From New Theology to New Thought

Mark Hicks

Hi Friends —

The following is from chapter 9 of a book that will be coming out soon, Credo of a Metaphysical Christian: 25 Insights into Metaphysical Religion and Unity Ministry from the founder of TruthUnity.net. Portions of this were sent out a few days ago, on Christmas Eve. But I'm sending out the full chapter now because, to the best of my knowledge, it's entirely new material for people in Unity. That is subtle way of saying that I'm going out on a limb. I will be grateful for your candid replies.

As said in the previous chapter, metaphysical Christians look to the Greek concept of Mind, Idea and Expression as their primary meta-narrative. There is, however, another equally important strain of western thinking that flows into metaphysical Christianity, that which was initially called the New Theology but which we would refer to today as liberal theology.

The New Theology came to be a theological response to three overwhelming developments: Isaac Newton’s new understandings of the laws of physics in the 17th century that challenged our understanding of the heavens, the geological discoveries of the 18th century that challenged our understanding of the earth and the biological discoveries of the 19th century that challenged our understanding of humanity and life.

These challenges gave rise to what Sydney Ahlstrom refers to as “The Golden Age of Liberal Theology”1 which embraced what these new understandings had to say and recognized them as simply new revelations of truth. The effect was that theological explanations of how the cosmos worked, how the earth was created and how human beings came to be were replaced by scientific and historical explanations. Modernity, which had begun 400 four hundred years earlier, came into fruition in the second half of the 19th century. Truth was no longer revealed by God and interpreted by theological authorities. Truth now rested in scientific discovery and the controlled experiment.

Religious authority shifted from theologians to sectarian groups inside the church, such as the Unitarians who split from Congregationalist who had kept calvinist beliefs and to those outside the church, such as Ralph Waldo Emerson and Robert Ingersoll who had left the church altogether.

Liberal theology found its natural home in two places — in the theological seminaries, most notably the most prestigious Congregational seminary, Harvard, and in independently published books and magazines, such as Lyman Abbott’s The Outlook and, as I will argue, Charles Fillmore’s Unity publications.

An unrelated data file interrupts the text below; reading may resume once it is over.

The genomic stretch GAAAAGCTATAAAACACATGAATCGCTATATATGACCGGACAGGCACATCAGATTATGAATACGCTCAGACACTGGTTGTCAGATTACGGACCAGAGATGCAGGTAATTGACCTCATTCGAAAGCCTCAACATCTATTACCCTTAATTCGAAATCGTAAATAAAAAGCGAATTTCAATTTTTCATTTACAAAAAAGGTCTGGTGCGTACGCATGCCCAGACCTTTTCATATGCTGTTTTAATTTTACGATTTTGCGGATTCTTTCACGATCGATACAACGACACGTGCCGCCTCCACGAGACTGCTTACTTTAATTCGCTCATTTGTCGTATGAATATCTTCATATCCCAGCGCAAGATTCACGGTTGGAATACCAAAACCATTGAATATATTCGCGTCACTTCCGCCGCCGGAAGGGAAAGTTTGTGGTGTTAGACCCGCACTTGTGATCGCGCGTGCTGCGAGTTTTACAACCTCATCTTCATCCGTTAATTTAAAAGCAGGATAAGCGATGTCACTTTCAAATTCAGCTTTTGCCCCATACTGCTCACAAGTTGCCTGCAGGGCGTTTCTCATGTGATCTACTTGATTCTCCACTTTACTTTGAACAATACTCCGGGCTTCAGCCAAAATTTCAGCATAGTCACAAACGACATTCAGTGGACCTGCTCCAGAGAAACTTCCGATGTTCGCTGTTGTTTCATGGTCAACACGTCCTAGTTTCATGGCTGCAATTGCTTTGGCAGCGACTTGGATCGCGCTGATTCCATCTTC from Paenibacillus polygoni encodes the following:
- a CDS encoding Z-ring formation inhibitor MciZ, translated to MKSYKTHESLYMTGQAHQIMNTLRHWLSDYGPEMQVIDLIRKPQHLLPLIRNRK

From New Theology to New Thought. New Thought, Unity and its theology of metaphysics is not normally associated with what we call today liberal theology. There are certainly important differences. But Sydney Ahlstrom’s chapter concludes by noting that there were also significant differences within liberal theology itself. Ahlstrom writes,

On the issue of revelation, thinkers parted ways over interrelated questions as to the authority of Scriptures, the Church, and formal creeds. Related to all of these concerns was the question of Christ’s nature and mission. Here as in the controversy over religion, two distinctive tendencies emerged. The “Evangelical Liberals” were those determined to maintain the historical continuity of the Christian doctrinal and ecclesiastical tradition except insofar as modern circumstances required adjustment or change. Biblical study remained central, “Back to Christ” became a familiar slogan [and] the term “Progressive Orthodoxy … very accurately expresses the purposes of the Evangelical Liberals.

… [on the other hand] “Modern Liberalism” may be used to designate a much smaller group of more radical theologians, men who took scientific method, scholarly discipline, empirical fact, and the prevailing forms of contemporary philosophy as their point of departure. From this perspective they approached religion as a human phenomenon … Emerson could be regarded as a prototype … William James [is a] more famous example.

My point in citing this observation by Ahlstrom is that what we know today as New Thought and metaphysical Christianity aligns very well with this description of Modern Liberalism. But we also see Evangelical Liberalism in Charles Fillmore’s quixotic insistence upon the “Jesus Christ standard” and in the importance he placed on metaphysical Bible interpretation.

Further, think for a moment about how the word science has been used in New Thought and Unity. Is it not fair to say that science has been our “point of departure”? Did not Unity start out declaring itself Christian Science? Further, does this not mean that our “point of departure” is for our religious authority, not necessarily for our religious practice?